Today we have a guest post by Vincent Druliolle, assistant profesor in the Department of International Relations, Universidad de Deusto, Bilbao, Spain. He can be contacted at vincent [dot] druliolle [at] deusto [dot] es.
Last September I joined a different university, which led to teaching two new modules. This past term I taught foreign policy for the first time and used Model Diplomacy by the Council of Foreign Relations. I had to shift from my initial plan of running Model Diplomacy in class because of Covid-19, but this did not overly worry me, and I was further encouraged by Charity Butcher’s recent post. Like her, I chose the ‘basic’ version of the simulation with a view to devoting only one two-hour class to the activity. I allocated each role to groups of four students, with each group writing a position memo, but I ran the simulation twice with half the class participating each time, so that I could divide each group into pairs. Four students per role is too much for an in-class simulation, and I thought that splitting each group into two was even more necessary for the online format.
I used Google Meet as a platform for the simulation without any technical glitches. Because each role was played by two students, I told the class to connect with their partners through Whatsapp or some other medium so that they could exchange opinions about the proposals put forward by the other actors. I also warned them that I wanted to listen to both members of each pair during the simulation. This worked well and participation was good overall. It was entertaining to see students on various parts of my screen using their mobile phones to debate with their partners while their classmates were speaking. At one point a student was caught speaking on an open mic, which is probably an important lesson to be learned.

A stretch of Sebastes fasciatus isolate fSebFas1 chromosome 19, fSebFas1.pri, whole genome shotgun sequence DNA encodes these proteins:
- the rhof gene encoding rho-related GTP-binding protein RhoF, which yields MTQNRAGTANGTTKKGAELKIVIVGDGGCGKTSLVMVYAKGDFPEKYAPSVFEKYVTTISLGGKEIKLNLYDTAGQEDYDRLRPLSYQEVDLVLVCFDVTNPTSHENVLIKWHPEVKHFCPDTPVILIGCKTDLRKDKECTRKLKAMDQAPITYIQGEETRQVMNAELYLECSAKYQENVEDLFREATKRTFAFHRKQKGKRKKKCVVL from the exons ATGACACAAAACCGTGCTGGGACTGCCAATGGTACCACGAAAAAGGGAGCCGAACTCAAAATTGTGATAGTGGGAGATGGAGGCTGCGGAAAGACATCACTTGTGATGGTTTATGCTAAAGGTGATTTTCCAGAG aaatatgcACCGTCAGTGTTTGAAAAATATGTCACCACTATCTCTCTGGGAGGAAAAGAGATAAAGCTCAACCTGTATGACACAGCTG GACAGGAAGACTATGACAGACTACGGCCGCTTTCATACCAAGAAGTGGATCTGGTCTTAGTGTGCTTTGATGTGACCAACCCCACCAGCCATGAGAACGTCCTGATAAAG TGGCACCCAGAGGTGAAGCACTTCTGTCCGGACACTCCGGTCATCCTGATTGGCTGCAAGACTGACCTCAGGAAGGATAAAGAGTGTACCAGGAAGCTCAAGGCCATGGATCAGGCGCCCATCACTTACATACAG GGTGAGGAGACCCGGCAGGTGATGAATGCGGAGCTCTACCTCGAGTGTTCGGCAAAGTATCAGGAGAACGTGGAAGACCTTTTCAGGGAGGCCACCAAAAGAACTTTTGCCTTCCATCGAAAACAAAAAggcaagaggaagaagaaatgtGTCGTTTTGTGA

However, the constraints of technology deserve to be stressed. I acted as the President to manage the NSC meeting, so I was the one who allowed students to take the floor. I informed students that they had to speak one by one as it is impossible to have more than twenty microphones switched on at the same time in an online setting. Students had to raise their hand if they wanted to speak. As a result, the debate was far more orderly than it would have been in class or in real life.
Model Diplomacy is a fantastic resource for teachers and it is completely free. It has an impressive variety of cases and adapting a simulation to one’s particular needs requires only a few clicks. Thanks to the wide range of background material recommended to the students, the instructor can be confident that they will use relevant documents to prepare for the simulation, which is a great advantage of Model Diplomacy for both students and instructors. My students enjoyed working with videos, official documents, and different reports—instead of academic articles—to write their position memos. Model Diplomacy thus increases students interest and is also a good opportunity for them to familiarise themselves with a range of policy documents.
I used Model Diplomacy even though I was not specifically interested in the US decision-making system. Although the actors and decision-making processes are likely to be different in other settings, the simulation is useful to understand how the various aspects of a foreign policy issue are intertwined and the dilemmas that this creates for decision-makers. However, in my view Model Diplomacy completely overlooks the kind of political bargaining described by Allison’s bureaucratic politics model that we had discussed at length in class. Without it, foreign policy decision-making looks very much like the meeting of a debate league. Therefore, I think that Model Diplomacy can be made “more real” if the relationship between the various actors and the institutions they represent could be integrated into the preparation phase of the simulation. Students should be provided with an overview of these relationships, or analyse them prior to the simulation. A student even suggested that before the formal NSC meeting they should be given the opportunity to form coalitions and design strategies to defend their own agendas, which I think is a very interesting idea.
Having said that, my experience using Model Diplomacy is largely positive. An aspect I found particularly useful is the set of instructions given to the students about the dynamic of the simulation (which can of course be modified to suit one’s learning objectives) and their role in it. These instructions are very detailed, another reason I can recommend Model Diplomacy to instructors and students who might have little to no experience with this kind of activity.